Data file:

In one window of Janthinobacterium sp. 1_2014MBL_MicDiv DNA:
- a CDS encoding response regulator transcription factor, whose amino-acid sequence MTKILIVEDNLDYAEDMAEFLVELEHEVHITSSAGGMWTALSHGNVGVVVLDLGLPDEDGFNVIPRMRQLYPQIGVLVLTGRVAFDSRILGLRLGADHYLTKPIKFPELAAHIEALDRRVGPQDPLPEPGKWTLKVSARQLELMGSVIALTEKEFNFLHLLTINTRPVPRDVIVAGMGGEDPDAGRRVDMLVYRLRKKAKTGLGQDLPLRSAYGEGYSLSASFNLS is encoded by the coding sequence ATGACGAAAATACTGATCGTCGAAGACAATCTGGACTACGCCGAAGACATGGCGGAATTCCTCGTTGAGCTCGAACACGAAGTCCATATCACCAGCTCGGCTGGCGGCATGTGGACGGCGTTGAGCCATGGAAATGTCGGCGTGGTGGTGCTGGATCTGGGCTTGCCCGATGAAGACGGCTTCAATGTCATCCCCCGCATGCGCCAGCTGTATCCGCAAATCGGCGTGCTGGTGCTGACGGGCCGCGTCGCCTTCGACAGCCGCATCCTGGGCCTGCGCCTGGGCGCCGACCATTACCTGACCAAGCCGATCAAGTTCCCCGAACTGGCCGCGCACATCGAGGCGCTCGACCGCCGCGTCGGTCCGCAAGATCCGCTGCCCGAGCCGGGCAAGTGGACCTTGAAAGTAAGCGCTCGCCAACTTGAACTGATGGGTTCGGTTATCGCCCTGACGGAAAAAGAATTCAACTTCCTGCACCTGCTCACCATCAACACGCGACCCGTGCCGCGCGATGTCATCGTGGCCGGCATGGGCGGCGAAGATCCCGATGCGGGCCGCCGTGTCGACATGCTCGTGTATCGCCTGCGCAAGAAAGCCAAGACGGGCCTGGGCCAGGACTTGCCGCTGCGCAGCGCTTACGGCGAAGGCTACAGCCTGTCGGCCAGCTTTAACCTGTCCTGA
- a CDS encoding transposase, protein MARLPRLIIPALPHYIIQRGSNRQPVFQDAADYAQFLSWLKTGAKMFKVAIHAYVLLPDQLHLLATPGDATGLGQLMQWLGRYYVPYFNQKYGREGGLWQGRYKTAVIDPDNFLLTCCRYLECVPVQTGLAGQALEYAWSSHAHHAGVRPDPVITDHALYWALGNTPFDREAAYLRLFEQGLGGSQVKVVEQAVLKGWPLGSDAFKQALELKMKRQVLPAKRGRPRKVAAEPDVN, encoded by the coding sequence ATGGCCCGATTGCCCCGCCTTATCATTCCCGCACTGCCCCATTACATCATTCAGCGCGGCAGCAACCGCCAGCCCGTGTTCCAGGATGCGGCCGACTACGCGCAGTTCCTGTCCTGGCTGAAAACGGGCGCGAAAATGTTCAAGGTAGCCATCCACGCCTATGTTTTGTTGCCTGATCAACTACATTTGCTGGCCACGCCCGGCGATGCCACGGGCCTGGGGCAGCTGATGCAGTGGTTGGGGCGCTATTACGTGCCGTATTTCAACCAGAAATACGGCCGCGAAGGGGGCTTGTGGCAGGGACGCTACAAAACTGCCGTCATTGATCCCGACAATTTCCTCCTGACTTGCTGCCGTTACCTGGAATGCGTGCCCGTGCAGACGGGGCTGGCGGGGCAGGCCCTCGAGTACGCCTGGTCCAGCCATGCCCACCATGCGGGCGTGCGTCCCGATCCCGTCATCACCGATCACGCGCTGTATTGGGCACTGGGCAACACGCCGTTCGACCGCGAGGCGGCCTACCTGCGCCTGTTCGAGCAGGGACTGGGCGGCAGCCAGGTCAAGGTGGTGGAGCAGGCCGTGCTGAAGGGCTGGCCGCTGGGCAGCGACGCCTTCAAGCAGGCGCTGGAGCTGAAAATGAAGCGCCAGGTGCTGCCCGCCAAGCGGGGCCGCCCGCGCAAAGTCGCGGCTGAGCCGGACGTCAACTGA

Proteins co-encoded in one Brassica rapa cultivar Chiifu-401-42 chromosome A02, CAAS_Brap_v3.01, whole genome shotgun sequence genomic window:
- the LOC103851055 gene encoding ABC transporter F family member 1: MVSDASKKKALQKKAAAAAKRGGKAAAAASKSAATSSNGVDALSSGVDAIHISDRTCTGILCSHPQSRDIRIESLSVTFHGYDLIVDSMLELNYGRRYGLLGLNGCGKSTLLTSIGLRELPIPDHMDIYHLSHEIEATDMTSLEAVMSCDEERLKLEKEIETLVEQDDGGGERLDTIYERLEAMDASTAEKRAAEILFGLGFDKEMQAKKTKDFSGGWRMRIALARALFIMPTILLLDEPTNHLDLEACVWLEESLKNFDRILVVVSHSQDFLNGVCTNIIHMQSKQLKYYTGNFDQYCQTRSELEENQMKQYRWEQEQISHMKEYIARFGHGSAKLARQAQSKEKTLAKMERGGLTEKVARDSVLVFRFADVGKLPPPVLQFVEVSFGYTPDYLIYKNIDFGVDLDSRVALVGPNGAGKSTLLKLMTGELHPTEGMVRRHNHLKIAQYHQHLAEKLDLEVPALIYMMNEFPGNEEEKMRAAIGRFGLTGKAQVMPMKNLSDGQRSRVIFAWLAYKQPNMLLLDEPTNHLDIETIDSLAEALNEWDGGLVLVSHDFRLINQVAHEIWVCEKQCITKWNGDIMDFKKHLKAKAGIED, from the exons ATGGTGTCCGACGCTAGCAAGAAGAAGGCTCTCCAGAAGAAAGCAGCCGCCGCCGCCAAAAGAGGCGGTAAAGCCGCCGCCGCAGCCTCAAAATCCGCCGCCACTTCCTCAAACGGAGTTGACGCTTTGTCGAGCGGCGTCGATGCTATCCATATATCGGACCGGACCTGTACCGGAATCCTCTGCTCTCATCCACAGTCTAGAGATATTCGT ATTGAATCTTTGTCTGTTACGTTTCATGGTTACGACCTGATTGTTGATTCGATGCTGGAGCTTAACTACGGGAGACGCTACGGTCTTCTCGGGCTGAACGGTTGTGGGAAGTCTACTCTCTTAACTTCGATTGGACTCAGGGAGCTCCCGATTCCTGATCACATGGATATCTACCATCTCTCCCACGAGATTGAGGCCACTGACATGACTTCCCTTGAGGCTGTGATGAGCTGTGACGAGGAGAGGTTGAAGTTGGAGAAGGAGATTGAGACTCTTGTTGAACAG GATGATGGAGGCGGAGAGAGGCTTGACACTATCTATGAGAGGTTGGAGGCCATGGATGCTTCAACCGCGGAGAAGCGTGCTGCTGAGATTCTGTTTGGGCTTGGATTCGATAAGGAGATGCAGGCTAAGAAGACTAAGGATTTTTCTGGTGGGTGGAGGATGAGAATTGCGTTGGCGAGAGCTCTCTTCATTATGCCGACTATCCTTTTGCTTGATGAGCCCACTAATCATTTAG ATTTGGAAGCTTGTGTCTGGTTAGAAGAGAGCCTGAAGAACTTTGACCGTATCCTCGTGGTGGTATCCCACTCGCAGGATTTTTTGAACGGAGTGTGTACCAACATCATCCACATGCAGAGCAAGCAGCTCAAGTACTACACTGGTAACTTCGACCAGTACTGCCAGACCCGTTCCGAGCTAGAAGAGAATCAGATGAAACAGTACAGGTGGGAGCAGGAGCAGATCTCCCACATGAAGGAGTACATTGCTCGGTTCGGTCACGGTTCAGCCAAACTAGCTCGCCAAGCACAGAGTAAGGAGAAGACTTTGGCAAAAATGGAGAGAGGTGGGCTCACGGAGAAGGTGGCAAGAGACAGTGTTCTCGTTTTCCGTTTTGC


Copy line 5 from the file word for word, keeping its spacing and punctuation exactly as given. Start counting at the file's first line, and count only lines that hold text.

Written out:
- the LOC103851055 gene encoding ABC transporter F family member 1: MVSDASKKKALQKKAAAAAKRGGKAAAAASKSAATSSNGVDALSSGVDAIHISDRTCTGILCSHPQSRDIRIESLSVTFHGYDLIVDSMLELNYGRRYGLLGLNGCGKSTLLTSIGLRELPIPDHMDIYHLSHEIEATDMTSLEAVMSCDEERLKLEKEIETLVEQDDGGGERLDTIYERLEAMDASTAEKRAAEILFGLGFDKEMQAKKTKDFSGGWRMRIALARALFIMPTILLLDEPTNHLDLEACVWLEESLKNFDRILVVVSHSQDFLNGVCTNIIHMQSKQLKYYTGNFDQYCQTRSELEENQMKQYRWEQEQISHMKEYIARFGHGSAKLARQAQSKEKTLAKMERGGLTEKVARDSVLVFRFADVGKLPPPVLQFVEVSFGYTPDYLIYKNIDFGVDLDSRVALVGPNGAGKSTLLKLMTGELHPTEGMVRRHNHLKIAQYHQHLAEKLDLEVPALIYMMNEFPGNEEEKMRAAIGRFGLTGKAQVMPMKNLSDGQRSRVIFAWLAYKQPNMLLLDEPTNHLDIETIDSLAEALNEWDGGLVLVSHDFRLINQVAHEIWVCEKQCITKWNGDIMDFKKHLKAKAGIED, from the exons ATGGTGTCCGACGCTAGCAAGAAGAAGGCTCTCCAGAAGAAAGCAGCCGCCGCCGCCAAAAGAGGCGGTAAAGCCGCCGCCGCAGCCTCAAAATCCGCCGCCACTTCCTCAAACGGAGTTGACGCTTTGTCGAGCGGCGTCGATGCTATCCATATATCGGACCGGACCTGTACCGGAATCCTCTGCTCTCATCCACAGTCTAGAGATATTCGT ATTGAATCTTTGTCTGTTACGTTTCATGGTTACGACCTGATTGTTGATTCGATGCTGGAGCTTAACTACGGGAGACGCTACGGTCTTCTCGGGCTGAACGGTTGTGGGAAGTCTACTCTCTTAACTTCGATTGGACTCAGGGAGCTCCCGATTCCTGATCACATGGATATCTACCATCTCTCCCACGAGATTGAGGCCACTGACATGACTTCCCTTGAGGCTGTGATGAGCTGTGACGAGGAGAGGTTGAAGTTGGAGAAGGAGATTGAGACTCTTGTTGAACAG GATGATGGAGGCGGAGAGAGGCTTGACACTATCTATGAGAGGTTGGAGGCCATGGATGCTTCAACCGCGGAGAAGCGTGCTGCTGAGATTCTGTTTGGGCTTGGATTCGATAAGGAGATGCAGGCTAAGAAGACTAAGGATTTTTCTGGTGGGTGGAGGATGAGAATTGCGTTGGCGAGAGCTCTCTTCATTATGCCGACTATCCTTTTGCTTGATGAGCCCACTAATCATTTAG ATTTGGAAGCTTGTGTCTGGTTAGAAGAGAGCCTGAAGAACTTTGACCGTATCCTCGTGGTGGTATCCCACTCGCAGGATTTTTTGAACGGAGTGTGTACCAACATCATCCACATGCAGAGCAAGCAGCTCAAGTACTACACTGGTAACTTCGACCAGTACTGCCAGACCCGTTCCGAGCTAGAAGAGAATCAGATGAAACAGTACAGGTGGGAGCAGGAGCAGATCTCCCACATGAAGGAGTACATTGCTCGGTTCGGTCACGGTTCAGCCAAACTAGCTCGCCAAGCACAGAGTAAGGAGAAGACTTTGGCAAAAATGGAGAGAGGTGGGCTCACGGAGAAGGTGGCAAGAGACAGTGTTCTCGTTTTCCGTTTTGC